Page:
When the decision to give the honorary degree to Ali became public, critics spoke out. “She is one of the worst of the worst of the Islam haters in America, not only in America but worldwide,” Ibrahim Hooper, a spokesman Council on American-Islamic Relations (CAIR) told the New York Times. “I don’t assign any ill will to Brandeis. I think they just kind of got fooled a little bit.”
The university now says that Ali “is welcome to join us on campus in the future to engage in a dialogue,” according to a statement released by the school.
Meanwhile, Ali has spoken out about the university’s decision. Predictably, she’s not happy with it. “What was initially intended as an honor has now devolved into a moment of shaming,” she said in a statement Wednesday. “Yet the slur on my reputation is not the worst aspect of this episode. More deplorable is that an institution set up on the basis of religious freedom should today so deeply betray its own founding principles.”
Ali was born in Somalia and was a member of the Dutch Parliament from 2003-2006. Her 2007 memoir, “Infidel: My Life”, was widely criticized for its negative portrayal of Islam.
That’s the question that the folks over at the Aerogram are grappling with in a recent story. Farah Naz Khan writes that Bollywood, a multi-billion dollar industry, continues to perpetuate the stigma associated with mental illness despite the struggles of millions of Indians.
In a country with a population of 1.2 billion citizens, there are a mere 4,000 psychiatrists — compared to the roughly 50,000 psychiatrists in America. In 2012, The Lancet published a nationally representative survey of India that demonstrated suicide as the second leading cause of death among Indians between the ages of 15 and 29. Unfortunately, the country’s largest film industry’s portrayal of mental health issues usually leaves much to be desired. Let’s take a look at some examples from the past decade to get a better idea of the Bollywood’s subpar treatment of mental illnesses, intellectual disabilities and autism (major spoiler warning — while discussing some of these movies, I’ll essentially be giving away the story).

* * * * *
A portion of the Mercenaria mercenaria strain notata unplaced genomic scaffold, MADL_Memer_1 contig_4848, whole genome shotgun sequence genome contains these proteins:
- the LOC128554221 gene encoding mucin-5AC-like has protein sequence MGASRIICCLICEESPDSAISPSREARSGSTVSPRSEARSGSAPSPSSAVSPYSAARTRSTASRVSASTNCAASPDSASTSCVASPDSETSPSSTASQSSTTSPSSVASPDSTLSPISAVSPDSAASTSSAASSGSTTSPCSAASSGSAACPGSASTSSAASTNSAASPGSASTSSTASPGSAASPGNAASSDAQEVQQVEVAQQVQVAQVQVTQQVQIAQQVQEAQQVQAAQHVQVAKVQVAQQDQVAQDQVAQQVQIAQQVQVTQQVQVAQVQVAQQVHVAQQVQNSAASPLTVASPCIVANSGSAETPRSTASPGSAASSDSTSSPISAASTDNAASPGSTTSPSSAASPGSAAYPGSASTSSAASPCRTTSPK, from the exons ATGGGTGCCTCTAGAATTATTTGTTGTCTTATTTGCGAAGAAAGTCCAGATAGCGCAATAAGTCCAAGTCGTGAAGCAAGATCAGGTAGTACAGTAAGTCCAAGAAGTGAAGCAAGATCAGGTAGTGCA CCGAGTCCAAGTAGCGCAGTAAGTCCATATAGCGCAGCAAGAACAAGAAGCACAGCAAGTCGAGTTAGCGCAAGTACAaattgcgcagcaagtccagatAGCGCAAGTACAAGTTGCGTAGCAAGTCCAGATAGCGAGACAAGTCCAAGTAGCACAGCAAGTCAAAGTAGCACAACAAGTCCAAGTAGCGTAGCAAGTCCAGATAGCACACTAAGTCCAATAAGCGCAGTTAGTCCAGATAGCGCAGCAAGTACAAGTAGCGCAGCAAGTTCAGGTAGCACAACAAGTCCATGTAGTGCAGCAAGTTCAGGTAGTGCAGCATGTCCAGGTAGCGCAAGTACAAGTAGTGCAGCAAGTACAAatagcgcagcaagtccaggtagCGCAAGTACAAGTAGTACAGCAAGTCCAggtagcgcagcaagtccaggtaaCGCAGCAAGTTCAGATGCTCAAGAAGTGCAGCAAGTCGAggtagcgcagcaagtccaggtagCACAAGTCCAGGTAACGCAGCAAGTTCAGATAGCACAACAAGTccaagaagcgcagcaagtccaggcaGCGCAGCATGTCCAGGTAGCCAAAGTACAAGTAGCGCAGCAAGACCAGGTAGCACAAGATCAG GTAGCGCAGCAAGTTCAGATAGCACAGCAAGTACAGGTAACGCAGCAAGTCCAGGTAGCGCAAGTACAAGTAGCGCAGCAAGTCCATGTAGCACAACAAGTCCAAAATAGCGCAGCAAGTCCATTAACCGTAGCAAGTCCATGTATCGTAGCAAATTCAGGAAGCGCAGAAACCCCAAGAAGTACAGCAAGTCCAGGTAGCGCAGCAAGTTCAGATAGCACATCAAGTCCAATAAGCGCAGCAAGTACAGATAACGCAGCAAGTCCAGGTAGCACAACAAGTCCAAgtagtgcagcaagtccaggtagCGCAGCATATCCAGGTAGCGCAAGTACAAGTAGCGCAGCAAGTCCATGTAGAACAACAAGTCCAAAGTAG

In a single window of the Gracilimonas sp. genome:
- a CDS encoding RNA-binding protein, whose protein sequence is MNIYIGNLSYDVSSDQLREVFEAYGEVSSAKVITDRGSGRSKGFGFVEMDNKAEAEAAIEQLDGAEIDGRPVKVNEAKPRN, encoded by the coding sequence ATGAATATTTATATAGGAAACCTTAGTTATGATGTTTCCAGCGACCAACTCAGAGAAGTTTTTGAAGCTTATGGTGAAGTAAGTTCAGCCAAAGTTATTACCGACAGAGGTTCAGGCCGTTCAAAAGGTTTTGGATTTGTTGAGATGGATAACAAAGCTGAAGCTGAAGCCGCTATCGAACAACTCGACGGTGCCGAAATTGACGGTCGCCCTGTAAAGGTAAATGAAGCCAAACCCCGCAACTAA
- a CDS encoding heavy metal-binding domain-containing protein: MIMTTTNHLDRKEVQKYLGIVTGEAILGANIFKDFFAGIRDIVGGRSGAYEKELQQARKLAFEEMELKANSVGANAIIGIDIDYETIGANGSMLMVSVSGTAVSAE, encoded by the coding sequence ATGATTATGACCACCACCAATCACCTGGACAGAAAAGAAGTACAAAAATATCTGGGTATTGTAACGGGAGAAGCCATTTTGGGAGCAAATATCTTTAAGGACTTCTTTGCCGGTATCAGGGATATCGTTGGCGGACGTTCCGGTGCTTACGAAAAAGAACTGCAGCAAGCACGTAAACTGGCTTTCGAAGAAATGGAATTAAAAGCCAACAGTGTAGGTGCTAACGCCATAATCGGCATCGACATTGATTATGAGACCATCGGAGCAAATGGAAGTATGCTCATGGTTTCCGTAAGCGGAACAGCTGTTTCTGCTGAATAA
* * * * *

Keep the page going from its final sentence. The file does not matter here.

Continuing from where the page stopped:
Head on over to the Aerogram to see their pretty exhaustive list of films that miss the mark in dealing with mental illness.
President Obama and First Lady Michelle are scheduled to attend Friday night’s performance of “A Raisin in the Sun” on Broadway, according to Deadline.
The revival of Lorraine Hansberry’s 1959 play, directed by Kenny Leon, stars Denzel Washington in a role that was praised by “New Yorker” theater critic Hilton Als.”The stage revitalizes Washington,” Als wrote in the latest issue of the “New Yorker.” “What can get too set in film — his bad boy swagger, the questioning eyes that soemtimes cut themselves off from his characters’ vulnerability — is dislodged by the moment-to-moment vicissitudes of theatre.”
Washington plays the role of Walter Younger, a frustrated 35-year-old husband and father who lives in a small two-bedroom Chicago apartment and is struggling with his family’s eventual move from the South Side to the predominately white Woodlawn neighborhood. The play was the first written by a black woman to debut on Broadway, and has since beomce a staple of African-American literature.